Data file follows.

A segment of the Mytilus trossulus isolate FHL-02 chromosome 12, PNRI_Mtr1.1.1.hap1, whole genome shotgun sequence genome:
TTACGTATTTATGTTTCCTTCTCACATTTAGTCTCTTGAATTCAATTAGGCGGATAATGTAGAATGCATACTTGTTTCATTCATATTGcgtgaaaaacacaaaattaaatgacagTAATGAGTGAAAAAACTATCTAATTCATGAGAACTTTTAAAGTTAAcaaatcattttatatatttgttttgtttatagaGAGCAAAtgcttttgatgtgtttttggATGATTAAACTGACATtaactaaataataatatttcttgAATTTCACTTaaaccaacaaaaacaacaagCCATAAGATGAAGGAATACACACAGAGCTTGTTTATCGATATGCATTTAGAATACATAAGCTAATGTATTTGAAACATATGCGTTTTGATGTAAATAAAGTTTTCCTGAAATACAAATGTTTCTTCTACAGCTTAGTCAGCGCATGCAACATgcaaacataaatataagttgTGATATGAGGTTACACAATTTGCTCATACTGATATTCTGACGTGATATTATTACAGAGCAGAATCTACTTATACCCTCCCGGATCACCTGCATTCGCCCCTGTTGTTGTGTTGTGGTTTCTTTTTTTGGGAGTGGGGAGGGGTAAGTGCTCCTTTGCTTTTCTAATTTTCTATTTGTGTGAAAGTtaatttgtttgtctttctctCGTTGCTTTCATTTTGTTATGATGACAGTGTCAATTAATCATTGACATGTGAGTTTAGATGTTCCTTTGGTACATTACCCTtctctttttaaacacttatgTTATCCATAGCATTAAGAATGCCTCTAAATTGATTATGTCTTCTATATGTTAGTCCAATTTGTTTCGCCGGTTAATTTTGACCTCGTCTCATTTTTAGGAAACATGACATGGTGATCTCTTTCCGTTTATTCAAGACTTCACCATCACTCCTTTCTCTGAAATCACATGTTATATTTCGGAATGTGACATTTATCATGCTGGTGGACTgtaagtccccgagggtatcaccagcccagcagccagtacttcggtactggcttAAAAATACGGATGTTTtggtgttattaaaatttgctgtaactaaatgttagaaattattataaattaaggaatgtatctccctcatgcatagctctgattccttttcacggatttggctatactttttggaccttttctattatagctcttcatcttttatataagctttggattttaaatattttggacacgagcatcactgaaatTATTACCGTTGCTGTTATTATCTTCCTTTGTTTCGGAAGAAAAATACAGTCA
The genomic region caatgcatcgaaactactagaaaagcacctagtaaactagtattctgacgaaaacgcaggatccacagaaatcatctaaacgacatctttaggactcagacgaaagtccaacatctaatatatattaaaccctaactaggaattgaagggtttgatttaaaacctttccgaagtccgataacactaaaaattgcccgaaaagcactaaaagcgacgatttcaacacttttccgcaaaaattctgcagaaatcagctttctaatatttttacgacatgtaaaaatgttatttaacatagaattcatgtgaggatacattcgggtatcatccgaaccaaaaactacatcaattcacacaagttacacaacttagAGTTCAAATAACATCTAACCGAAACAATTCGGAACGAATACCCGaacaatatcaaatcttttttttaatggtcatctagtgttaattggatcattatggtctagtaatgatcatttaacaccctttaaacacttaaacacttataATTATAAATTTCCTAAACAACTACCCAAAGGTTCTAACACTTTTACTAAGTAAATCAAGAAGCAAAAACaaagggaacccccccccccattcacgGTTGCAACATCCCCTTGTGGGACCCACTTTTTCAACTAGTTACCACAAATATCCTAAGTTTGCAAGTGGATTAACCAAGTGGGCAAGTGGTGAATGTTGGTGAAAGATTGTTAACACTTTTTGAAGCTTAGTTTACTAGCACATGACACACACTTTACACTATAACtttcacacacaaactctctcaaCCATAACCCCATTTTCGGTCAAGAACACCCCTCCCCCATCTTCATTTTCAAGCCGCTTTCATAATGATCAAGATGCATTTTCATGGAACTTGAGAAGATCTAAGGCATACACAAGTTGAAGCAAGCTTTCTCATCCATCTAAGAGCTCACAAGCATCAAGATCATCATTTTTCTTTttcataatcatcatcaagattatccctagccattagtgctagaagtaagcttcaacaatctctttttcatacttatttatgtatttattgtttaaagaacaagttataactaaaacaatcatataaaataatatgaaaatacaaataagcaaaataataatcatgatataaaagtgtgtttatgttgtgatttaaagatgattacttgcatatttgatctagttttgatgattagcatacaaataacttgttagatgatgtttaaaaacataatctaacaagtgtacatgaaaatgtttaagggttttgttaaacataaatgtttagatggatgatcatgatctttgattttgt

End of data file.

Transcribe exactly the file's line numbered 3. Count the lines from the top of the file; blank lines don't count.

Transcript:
The genomic region caatgcatcgaaactactagaaaagcacctagtaaactagtattctgacgaaaacgcaggatccacagaaatcatctaaacgacatctttaggactcagacgaaagtccaacatctaatatatattaaaccctaactaggaattgaagggtttgatttaaaacctttccgaagtccgataacactaaaaattgcccgaaaagcactaaaagcgacgatttcaacacttttccgcaaaaattctgcagaaatcagctttctaatatttttacgacatgtaaaaatgttatttaacatagaattcatgtgaggatacattcgggtatcatccgaaccaaaaactacatcaattcacacaagttacacaacttagAGTTCAAATAACATCTAACCGAAACAATTCGGAACGAATACCCGaacaatatcaaatcttttttttaatggtcatctagtgttaattggatcattatggtctagtaatgatcatttaacaccctttaaacacttaaacacttataATTATAAATTTCCTAAACAACTACCCAAAGGTTCTAACACTTTTACTAAGTAAATCAAGAAGCAAAAACaaagggaacccccccccccattcacgGTTGCAACATCCCCTTGTGGGACCCACTTTTTCAACTAGTTACCACAAATATCCTAAGTTTGCAAGTGGATTAACCAAGTGGGCAAGTGGTGAATGTTGGTGAAAGATTGTTAACACTTTTTGAAGCTTAGTTTACTAGCACATGACACACACTTTACACTATAACtttcacacacaaactctctcaaCCATAACCCCATTTTCGGTCAAGAACACCCCTCCCCCATCTTCATTTTCAAGCCGCTTTCATAATGATCAAGATGCATTTTCATGGAACTTGAGAAGATCTAAGGCATACACAAGTTGAAGCAAGCTTTCTCATCCATCTAAGAGCTCACAAGCATCAAGATCATCATTTTTCTTTttcataatcatcatcaagattatccctagccattagtgctagaagtaagcttcaacaatctctttttcatacttatttatgtatttattgtttaaagaacaagttataactaaaacaatcatataaaataatatgaaaatacaaataagcaaaataataatcatgatataaaagtgtgtttatgttgtgatttaaagatgattacttgcatatttgatctagttttgatgattagcatacaaataacttgttagatgatgtttaaaaacataatctaacaagtgtacatgaaaatgtttaagggttttgttaaacataaatgtttagatggatgatcatgatctttgattttgt